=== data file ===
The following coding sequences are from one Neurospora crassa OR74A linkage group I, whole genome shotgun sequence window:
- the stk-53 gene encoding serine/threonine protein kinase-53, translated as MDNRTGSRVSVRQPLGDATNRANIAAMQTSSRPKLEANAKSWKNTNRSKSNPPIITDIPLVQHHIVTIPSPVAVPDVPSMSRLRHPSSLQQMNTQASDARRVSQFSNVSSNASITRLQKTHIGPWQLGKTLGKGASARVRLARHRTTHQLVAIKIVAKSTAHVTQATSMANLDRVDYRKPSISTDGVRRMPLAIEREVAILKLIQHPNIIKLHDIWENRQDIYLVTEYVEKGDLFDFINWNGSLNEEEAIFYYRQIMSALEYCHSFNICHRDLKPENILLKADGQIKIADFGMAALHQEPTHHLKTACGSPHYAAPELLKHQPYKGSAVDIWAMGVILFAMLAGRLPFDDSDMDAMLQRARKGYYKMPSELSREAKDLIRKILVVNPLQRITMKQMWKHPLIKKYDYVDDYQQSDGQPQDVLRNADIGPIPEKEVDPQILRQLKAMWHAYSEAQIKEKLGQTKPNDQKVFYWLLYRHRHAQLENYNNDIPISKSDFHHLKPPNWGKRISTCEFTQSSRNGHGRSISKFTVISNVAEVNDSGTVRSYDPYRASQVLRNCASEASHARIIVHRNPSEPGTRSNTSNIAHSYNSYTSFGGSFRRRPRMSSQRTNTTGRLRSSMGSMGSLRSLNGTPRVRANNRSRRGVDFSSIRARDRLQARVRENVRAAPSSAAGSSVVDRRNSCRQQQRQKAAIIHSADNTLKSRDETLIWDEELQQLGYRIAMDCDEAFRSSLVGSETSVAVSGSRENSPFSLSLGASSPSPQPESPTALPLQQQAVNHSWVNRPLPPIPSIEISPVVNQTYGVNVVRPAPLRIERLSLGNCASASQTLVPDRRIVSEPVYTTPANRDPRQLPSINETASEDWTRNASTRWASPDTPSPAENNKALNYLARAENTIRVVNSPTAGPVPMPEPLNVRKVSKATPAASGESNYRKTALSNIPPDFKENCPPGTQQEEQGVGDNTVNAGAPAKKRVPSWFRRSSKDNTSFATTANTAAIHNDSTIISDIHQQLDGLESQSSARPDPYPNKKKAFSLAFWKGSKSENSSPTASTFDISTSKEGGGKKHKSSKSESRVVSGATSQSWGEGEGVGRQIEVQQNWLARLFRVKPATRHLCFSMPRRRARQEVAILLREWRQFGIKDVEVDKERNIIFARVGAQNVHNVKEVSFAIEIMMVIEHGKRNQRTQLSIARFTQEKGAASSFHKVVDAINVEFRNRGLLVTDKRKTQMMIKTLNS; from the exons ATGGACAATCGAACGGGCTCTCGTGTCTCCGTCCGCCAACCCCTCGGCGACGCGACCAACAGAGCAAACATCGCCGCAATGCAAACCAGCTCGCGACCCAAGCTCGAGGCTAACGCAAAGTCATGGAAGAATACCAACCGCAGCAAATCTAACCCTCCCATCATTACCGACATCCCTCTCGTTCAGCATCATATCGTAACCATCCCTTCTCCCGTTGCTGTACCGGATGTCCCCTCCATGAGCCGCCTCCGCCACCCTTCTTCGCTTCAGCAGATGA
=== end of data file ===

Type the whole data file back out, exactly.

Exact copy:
The following coding sequences are from one Neurospora crassa OR74A linkage group I, whole genome shotgun sequence window:
- the stk-53 gene encoding serine/threonine protein kinase-53, translated as MDNRTGSRVSVRQPLGDATNRANIAAMQTSSRPKLEANAKSWKNTNRSKSNPPIITDIPLVQHHIVTIPSPVAVPDVPSMSRLRHPSSLQQMNTQASDARRVSQFSNVSSNASITRLQKTHIGPWQLGKTLGKGASARVRLARHRTTHQLVAIKIVAKSTAHVTQATSMANLDRVDYRKPSISTDGVRRMPLAIEREVAILKLIQHPNIIKLHDIWENRQDIYLVTEYVEKGDLFDFINWNGSLNEEEAIFYYRQIMSALEYCHSFNICHRDLKPENILLKADGQIKIADFGMAALHQEPTHHLKTACGSPHYAAPELLKHQPYKGSAVDIWAMGVILFAMLAGRLPFDDSDMDAMLQRARKGYYKMPSELSREAKDLIRKILVVNPLQRITMKQMWKHPLIKKYDYVDDYQQSDGQPQDVLRNADIGPIPEKEVDPQILRQLKAMWHAYSEAQIKEKLGQTKPNDQKVFYWLLYRHRHAQLENYNNDIPISKSDFHHLKPPNWGKRISTCEFTQSSRNGHGRSISKFTVISNVAEVNDSGTVRSYDPYRASQVLRNCASEASHARIIVHRNPSEPGTRSNTSNIAHSYNSYTSFGGSFRRRPRMSSQRTNTTGRLRSSMGSMGSLRSLNGTPRVRANNRSRRGVDFSSIRARDRLQARVRENVRAAPSSAAGSSVVDRRNSCRQQQRQKAAIIHSADNTLKSRDETLIWDEELQQLGYRIAMDCDEAFRSSLVGSETSVAVSGSRENSPFSLSLGASSPSPQPESPTALPLQQQAVNHSWVNRPLPPIPSIEISPVVNQTYGVNVVRPAPLRIERLSLGNCASASQTLVPDRRIVSEPVYTTPANRDPRQLPSINETASEDWTRNASTRWASPDTPSPAENNKALNYLARAENTIRVVNSPTAGPVPMPEPLNVRKVSKATPAASGESNYRKTALSNIPPDFKENCPPGTQQEEQGVGDNTVNAGAPAKKRVPSWFRRSSKDNTSFATTANTAAIHNDSTIISDIHQQLDGLESQSSARPDPYPNKKKAFSLAFWKGSKSENSSPTASTFDISTSKEGGGKKHKSSKSESRVVSGATSQSWGEGEGVGRQIEVQQNWLARLFRVKPATRHLCFSMPRRRARQEVAILLREWRQFGIKDVEVDKERNIIFARVGAQNVHNVKEVSFAIEIMMVIEHGKRNQRTQLSIARFTQEKGAASSFHKVVDAINVEFRNRGLLVTDKRKTQMMIKTLNS; from the exons ATGGACAATCGAACGGGCTCTCGTGTCTCCGTCCGCCAACCCCTCGGCGACGCGACCAACAGAGCAAACATCGCCGCAATGCAAACCAGCTCGCGACCCAAGCTCGAGGCTAACGCAAAGTCATGGAAGAATACCAACCGCAGCAAATCTAACCCTCCCATCATTACCGACATCCCTCTCGTTCAGCATCATATCGTAACCATCCCTTCTCCCGTTGCTGTACCGGATGTCCCCTCCATGAGCCGCCTCCGCCACCCTTCTTCGCTTCAGCAGATGA